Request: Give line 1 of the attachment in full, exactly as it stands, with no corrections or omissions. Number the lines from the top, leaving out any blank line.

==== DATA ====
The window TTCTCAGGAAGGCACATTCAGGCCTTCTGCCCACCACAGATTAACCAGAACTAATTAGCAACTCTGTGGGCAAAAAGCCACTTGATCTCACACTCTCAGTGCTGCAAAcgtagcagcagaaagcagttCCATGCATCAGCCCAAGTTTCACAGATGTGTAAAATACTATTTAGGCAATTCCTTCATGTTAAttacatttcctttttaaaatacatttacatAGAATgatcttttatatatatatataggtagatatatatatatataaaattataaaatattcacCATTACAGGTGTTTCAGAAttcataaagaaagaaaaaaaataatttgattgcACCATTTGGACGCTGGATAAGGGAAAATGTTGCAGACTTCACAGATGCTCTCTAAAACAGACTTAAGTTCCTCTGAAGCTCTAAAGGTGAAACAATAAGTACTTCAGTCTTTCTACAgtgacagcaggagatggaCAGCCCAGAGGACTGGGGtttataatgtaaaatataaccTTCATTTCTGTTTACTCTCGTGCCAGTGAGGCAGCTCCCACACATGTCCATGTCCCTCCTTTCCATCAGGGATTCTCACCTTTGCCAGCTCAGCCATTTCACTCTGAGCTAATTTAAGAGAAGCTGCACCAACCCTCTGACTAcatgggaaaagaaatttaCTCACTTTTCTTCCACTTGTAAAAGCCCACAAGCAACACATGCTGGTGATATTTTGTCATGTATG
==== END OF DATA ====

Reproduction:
The window TTCTCAGGAAGGCACATTCAGGCCTTCTGCCCACCACAGATTAACCAGAACTAATTAGCAACTCTGTGGGCAAAAAGCCACTTGATCTCACACTCTCAGTGCTGCAAAcgtagcagcagaaagcagttCCATGCATCAGCCCAAGTTTCACAGATGTGTAAAATACTATTTAGGCAATTCCTTCATGTTAAttacatttcctttttaaaatacatttacatAGAATgatcttttatatatatatataggtagatatatatatatataaaattataaaatattcacCATTACAGGTGTTTCAGAAttcataaagaaagaaaaaaaataatttgattgcACCATTTGGACGCTGGATAAGGGAAAATGTTGCAGACTTCACAGATGCTCTCTAAAACAGACTTAAGTTCCTCTGAAGCTCTAAAGGTGAAACAATAAGTACTTCAGTCTTTCTACAgtgacagcaggagatggaCAGCCCAGAGGACTGGGGtttataatgtaaaatataaccTTCATTTCTGTTTACTCTCGTGCCAGTGAGGCAGCTCCCACACATGTCCATGTCCCTCCTTTCCATCAGGGATTCTCACCTTTGCCAGCTCAGCCATTTCACTCTGAGCTAATTTAAGAGAAGCTGCACCAACCCTCTGACTAcatgggaaaagaaatttaCTCACTTTTCTTCCACTTGTAAAAGCCCACAAGCAACACATGCTGGTGATATTTTGTCATGTATG